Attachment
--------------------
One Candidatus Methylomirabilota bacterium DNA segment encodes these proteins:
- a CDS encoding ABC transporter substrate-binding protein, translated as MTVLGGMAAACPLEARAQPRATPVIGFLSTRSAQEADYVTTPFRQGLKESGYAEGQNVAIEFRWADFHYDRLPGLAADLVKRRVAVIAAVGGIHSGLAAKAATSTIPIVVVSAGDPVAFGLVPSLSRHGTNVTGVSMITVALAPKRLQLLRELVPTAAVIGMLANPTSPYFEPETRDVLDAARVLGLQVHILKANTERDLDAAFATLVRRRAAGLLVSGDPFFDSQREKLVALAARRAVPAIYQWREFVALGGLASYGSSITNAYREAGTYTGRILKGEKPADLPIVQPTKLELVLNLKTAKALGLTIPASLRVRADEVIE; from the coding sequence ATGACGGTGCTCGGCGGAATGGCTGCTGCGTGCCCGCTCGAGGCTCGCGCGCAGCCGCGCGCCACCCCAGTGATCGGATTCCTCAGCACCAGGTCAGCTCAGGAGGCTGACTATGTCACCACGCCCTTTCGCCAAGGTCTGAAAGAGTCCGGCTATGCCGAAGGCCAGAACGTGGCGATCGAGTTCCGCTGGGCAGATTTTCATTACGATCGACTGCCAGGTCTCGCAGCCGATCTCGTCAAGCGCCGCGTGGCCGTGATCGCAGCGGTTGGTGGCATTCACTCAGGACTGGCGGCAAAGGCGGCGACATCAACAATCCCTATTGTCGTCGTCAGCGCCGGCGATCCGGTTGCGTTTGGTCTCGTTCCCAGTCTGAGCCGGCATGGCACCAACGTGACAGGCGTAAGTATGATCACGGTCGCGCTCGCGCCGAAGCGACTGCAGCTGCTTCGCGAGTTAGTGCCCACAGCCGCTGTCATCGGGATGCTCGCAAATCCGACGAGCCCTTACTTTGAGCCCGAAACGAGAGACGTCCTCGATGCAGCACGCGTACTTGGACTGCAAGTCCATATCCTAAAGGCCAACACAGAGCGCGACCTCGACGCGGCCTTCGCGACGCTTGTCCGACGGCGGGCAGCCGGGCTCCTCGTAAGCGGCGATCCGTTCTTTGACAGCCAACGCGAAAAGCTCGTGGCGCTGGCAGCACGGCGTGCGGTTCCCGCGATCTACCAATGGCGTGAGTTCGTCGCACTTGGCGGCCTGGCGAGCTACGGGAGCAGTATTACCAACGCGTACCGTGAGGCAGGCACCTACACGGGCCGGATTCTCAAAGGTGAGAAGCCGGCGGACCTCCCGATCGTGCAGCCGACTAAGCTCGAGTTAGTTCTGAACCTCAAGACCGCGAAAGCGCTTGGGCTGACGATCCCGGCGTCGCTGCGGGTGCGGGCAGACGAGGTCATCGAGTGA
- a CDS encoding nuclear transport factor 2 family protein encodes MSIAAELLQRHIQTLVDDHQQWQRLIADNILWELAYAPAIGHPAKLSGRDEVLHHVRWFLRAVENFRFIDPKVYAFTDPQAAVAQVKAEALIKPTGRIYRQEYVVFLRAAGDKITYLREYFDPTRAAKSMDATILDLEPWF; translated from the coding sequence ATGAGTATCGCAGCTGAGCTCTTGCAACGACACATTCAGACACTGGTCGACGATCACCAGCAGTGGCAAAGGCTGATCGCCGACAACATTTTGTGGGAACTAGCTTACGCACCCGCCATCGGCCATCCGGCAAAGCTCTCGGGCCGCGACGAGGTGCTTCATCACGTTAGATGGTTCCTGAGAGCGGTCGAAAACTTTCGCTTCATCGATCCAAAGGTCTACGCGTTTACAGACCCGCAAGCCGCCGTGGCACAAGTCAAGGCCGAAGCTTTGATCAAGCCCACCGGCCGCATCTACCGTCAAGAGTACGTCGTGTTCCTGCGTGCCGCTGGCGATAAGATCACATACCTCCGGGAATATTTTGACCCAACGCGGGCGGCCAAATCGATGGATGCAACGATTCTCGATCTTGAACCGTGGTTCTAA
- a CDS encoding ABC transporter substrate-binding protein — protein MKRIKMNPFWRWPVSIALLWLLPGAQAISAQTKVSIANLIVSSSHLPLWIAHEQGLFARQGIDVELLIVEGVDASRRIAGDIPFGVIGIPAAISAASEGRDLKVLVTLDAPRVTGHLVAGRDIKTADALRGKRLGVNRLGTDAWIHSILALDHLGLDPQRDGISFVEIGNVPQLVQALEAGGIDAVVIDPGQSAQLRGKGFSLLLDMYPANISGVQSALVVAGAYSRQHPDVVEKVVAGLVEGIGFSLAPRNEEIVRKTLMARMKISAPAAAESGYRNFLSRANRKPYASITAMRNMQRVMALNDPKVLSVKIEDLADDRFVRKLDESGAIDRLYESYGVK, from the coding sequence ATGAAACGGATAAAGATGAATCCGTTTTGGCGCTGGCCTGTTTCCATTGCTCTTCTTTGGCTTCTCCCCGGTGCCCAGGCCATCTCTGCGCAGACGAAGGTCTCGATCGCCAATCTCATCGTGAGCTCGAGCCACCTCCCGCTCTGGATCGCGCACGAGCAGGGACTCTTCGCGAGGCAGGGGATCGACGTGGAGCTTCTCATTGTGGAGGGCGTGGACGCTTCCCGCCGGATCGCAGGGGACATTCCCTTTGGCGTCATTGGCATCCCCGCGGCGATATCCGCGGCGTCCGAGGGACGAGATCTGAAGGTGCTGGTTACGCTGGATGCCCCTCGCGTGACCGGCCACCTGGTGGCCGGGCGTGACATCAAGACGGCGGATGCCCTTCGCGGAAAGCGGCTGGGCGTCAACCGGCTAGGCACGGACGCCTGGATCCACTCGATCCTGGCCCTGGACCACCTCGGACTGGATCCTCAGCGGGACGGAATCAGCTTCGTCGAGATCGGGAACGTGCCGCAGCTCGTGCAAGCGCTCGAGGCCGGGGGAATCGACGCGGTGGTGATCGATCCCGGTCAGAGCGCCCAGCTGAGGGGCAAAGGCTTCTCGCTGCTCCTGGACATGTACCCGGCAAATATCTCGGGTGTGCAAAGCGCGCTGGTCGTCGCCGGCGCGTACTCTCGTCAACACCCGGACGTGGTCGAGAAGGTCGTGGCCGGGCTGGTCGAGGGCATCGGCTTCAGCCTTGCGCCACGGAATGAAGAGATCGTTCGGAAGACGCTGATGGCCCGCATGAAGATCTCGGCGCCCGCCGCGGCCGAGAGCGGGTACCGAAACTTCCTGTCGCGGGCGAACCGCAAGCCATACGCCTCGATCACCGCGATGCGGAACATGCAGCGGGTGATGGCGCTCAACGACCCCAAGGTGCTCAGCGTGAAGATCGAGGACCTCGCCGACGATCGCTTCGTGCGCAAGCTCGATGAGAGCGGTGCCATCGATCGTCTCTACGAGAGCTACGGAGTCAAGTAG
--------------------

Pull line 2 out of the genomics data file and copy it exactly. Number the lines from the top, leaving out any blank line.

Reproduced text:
- a CDS encoding ABC transporter substrate-binding protein, translated as MTVLGGMAAACPLEARAQPRATPVIGFLSTRSAQEADYVTTPFRQGLKESGYAEGQNVAIEFRWADFHYDRLPGLAADLVKRRVAVIAAVGGIHSGLAAKAATSTIPIVVVSAGDPVAFGLVPSLSRHGTNVTGVSMITVALAPKRLQLLRELVPTAAVIGMLANPTSPYFEPETRDVLDAARVLGLQVHILKANTERDLDAAFATLVRRRAAGLLVSGDPFFDSQREKLVALAARRAVPAIYQWREFVALGGLASYGSSITNAYREAGTYTGRILKGEKPADLPIVQPTKLELVLNLKTAKALGLTIPASLRVRADEVIE; from the coding sequence ATGACGGTGCTCGGCGGAATGGCTGCTGCGTGCCCGCTCGAGGCTCGCGCGCAGCCGCGCGCCACCCCAGTGATCGGATTCCTCAGCACCAGGTCAGCTCAGGAGGCTGACTATGTCACCACGCCCTTTCGCCAAGGTCTGAAAGAGTCCGGCTATGCCGAAGGCCAGAACGTGGCGATCGAGTTCCGCTGGGCAGATTTTCATTACGATCGACTGCCAGGTCTCGCAGCCGATCTCGTCAAGCGCCGCGTGGCCGTGATCGCAGCGGTTGGTGGCATTCACTCAGGACTGGCGGCAAAGGCGGCGACATCAACAATCCCTATTGTCGTCGTCAGCGCCGGCGATCCGGTTGCGTTTGGTCTCGTTCCCAGTCTGAGCCGGCATGGCACCAACGTGACAGGCGTAAGTATGATCACGGTCGCGCTCGCGCCGAAGCGACTGCAGCTGCTTCGCGAGTTAGTGCCCACAGCCGCTGTCATCGGGATGCTCGCAAATCCGACGAGCCCTTACTTTGAGCCCGAAACGAGAGACGTCCTCGATGCAGCACGCGTACTTGGACTGCAAGTCCATATCCTAAAGGCCAACACAGAGCGCGACCTCGACGCGGCCTTCGCGACGCTTGTCCGACGGCGGGCAGCCGGGCTCCTCGTAAGCGGCGATCCGTTCTTTGACAGCCAACGCGAAAAGCTCGTGGCGCTGGCAGCACGGCGTGCGGTTCCCGCGATCTACCAATGGCGTGAGTTCGTCGCACTTGGCGGCCTGGCGAGCTACGGGAGCAGTATTACCAACGCGTACCGTGAGGCAGGCACCTACACGGGCCGGATTCTCAAAGGTGAGAAGCCGGCGGACCTCCCGATCGTGCAGCCGACTAAGCTCGAGTTAGTTCTGAACCTCAAGACCGCGAAAGCGCTTGGGCTGACGATCCCGGCGTCGCTGCGGGTGCGGGCAGACGAGGTCATCGAGTGA